MADRID (AP) -- The body of a U.S. exchange student was found Tuesday in a river in Madrid, 10 days after he went missing following a night on the town, a police official said.
The cause of death was not known but there were no immediate signs of foul play in the death of 22-year-old San Diego State University business student Austin Bice, the National Police official said.
Bice's body was found in the Manzanares River, a shallow, slow-moving waterway that runs through western Madrid, in a spot not far from the nightclub where he was last seen early Feb. 26, said the police official.
She spoke on condition of anonymity in line with department rules.
Bice, from Carlsbad, California, was studying international business at Carlos III University and had been in Spain since January. Roommates had reported him missing after he failed to return home following the night out. His father Larry Bice had traveled to Madrid to help in the search.
The body was found after a roughly 500-meter (yard) section of the river, which contains several locks, was drained as part of the search, police said.
After Bice went missing, friends and classmates put up posters of him around the city. On Monday night, students in San Diego held a candlelight vigil for him.
Bice's father has said his son was physically fit, tall -- six-foot-four -- and had recently climbed Mt. Whitney in California with him.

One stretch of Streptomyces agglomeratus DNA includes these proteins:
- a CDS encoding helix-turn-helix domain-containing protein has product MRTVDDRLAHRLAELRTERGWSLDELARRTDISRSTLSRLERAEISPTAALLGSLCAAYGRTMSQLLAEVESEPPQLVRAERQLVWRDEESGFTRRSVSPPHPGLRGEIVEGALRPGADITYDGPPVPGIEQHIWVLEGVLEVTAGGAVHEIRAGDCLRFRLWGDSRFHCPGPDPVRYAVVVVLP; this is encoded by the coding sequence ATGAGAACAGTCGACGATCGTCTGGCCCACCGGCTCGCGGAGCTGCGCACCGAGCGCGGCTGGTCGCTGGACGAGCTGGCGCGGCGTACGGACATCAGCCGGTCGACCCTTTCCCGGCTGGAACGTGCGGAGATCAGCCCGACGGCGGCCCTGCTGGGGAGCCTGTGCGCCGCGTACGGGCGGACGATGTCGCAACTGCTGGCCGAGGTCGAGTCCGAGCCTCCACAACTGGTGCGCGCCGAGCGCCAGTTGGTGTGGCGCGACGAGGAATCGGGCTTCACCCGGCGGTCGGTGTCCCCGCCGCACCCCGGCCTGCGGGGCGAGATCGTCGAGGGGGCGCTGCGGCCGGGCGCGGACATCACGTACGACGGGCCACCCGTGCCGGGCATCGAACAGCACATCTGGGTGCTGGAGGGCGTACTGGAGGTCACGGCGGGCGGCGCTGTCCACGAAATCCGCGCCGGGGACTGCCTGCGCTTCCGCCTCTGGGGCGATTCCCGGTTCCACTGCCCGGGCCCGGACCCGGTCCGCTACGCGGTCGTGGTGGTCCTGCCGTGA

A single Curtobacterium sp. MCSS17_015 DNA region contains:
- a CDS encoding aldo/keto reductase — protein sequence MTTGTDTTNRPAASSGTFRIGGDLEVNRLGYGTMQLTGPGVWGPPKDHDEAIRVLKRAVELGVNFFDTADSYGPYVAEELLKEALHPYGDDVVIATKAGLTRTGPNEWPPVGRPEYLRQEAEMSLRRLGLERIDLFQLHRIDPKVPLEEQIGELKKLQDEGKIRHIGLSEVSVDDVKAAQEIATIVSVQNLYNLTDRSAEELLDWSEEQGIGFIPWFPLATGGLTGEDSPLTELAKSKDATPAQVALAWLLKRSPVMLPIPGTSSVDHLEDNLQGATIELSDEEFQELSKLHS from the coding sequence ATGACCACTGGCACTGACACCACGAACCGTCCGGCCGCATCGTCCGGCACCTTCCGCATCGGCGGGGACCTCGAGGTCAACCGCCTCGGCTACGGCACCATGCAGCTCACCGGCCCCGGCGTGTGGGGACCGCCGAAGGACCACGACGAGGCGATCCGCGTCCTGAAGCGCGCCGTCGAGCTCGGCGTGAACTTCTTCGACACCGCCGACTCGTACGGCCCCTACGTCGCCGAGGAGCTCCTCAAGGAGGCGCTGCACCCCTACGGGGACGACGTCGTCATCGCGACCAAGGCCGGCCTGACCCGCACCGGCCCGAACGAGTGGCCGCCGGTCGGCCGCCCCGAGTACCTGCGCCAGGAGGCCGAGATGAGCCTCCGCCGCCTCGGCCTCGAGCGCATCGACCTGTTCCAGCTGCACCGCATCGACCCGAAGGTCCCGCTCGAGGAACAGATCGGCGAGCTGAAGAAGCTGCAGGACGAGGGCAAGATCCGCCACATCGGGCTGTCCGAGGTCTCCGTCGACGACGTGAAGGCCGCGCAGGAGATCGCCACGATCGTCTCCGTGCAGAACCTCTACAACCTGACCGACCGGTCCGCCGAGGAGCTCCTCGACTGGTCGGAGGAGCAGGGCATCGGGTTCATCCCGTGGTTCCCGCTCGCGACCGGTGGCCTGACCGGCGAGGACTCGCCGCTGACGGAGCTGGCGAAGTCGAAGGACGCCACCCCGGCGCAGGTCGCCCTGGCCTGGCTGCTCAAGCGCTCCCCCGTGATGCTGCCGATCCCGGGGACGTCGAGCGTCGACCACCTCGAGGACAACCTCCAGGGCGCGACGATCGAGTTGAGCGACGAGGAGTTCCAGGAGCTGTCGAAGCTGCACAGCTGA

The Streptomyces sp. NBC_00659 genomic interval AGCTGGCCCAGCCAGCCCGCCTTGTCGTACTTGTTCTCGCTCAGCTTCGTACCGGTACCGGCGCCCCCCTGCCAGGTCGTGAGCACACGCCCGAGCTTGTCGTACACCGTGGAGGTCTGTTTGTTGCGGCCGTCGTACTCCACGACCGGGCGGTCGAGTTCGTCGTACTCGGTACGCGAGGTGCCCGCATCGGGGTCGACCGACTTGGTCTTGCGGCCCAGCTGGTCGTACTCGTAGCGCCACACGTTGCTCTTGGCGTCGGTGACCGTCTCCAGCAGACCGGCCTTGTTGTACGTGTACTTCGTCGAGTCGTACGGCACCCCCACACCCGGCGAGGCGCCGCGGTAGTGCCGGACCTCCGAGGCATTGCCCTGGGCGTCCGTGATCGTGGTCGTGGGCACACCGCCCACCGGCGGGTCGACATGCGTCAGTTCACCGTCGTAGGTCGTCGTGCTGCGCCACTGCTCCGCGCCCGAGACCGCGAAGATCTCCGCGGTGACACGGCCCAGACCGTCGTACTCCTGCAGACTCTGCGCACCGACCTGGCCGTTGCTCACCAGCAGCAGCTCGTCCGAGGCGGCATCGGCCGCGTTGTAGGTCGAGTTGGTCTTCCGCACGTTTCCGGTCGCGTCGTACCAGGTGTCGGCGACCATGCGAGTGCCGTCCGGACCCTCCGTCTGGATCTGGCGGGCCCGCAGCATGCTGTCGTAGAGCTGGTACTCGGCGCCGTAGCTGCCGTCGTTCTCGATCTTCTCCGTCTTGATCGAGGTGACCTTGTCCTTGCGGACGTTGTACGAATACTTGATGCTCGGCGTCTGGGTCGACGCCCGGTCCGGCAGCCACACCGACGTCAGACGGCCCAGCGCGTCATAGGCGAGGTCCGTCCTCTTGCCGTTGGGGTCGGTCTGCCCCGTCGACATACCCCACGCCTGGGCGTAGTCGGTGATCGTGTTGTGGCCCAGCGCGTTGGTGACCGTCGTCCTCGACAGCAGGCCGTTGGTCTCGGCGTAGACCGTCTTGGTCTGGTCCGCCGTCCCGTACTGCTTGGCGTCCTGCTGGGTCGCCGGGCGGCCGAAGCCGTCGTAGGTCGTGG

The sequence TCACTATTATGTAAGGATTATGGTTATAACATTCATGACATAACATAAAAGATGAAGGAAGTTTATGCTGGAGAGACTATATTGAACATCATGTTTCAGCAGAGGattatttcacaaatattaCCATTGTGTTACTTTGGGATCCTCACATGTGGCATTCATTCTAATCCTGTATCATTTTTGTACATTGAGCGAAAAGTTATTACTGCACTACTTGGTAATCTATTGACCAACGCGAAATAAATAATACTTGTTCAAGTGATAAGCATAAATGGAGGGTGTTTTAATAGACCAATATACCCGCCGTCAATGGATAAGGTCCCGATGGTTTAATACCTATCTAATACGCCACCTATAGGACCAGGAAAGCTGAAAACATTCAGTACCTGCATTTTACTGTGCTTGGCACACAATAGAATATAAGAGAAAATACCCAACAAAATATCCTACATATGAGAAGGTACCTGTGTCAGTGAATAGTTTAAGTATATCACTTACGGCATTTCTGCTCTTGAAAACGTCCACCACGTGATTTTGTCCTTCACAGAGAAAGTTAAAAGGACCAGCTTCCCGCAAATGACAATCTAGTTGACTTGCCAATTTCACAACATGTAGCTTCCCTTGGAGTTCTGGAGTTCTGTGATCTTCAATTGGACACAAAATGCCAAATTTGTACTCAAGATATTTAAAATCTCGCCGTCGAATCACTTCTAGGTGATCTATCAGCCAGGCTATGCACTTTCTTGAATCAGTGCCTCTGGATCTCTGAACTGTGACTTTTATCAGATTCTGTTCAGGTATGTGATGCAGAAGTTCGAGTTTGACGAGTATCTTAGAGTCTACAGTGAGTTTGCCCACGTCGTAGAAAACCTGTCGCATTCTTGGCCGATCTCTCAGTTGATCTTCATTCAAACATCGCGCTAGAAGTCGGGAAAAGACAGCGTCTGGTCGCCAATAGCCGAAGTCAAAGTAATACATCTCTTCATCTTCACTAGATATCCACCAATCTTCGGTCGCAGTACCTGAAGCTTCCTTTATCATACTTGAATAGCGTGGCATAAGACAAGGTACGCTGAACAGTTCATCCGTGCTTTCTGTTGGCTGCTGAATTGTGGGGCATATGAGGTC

Maria Garcia, a friend of Bice's, told The Associated Press over the weekend that Bice and others had been drinking at an apartment before going out to the club. A doorman suggested Bice rest a while before going in because he looked unwell. A friend then stayed outside with him until Bice said he was going to walk home.
On Tuesday, Garcia said she had no idea how Bice had gone missing.
Bice's father did not immediately return a telephone message seeking comment.
Carlos Lopez-Terradas, who runs the exchange program at Carlos III University, described Bice as a popular young man with lots of friends. The university has sent an e-mail to all students and staff informing them of Bice's death, and flags there were flying at half-staff Tuesday in his honor. The university has also contacted Bice's family about holding a memorial ceremony for him in Spain.
"We are crushed. We still cannot believe it," Lopez-Terradas said.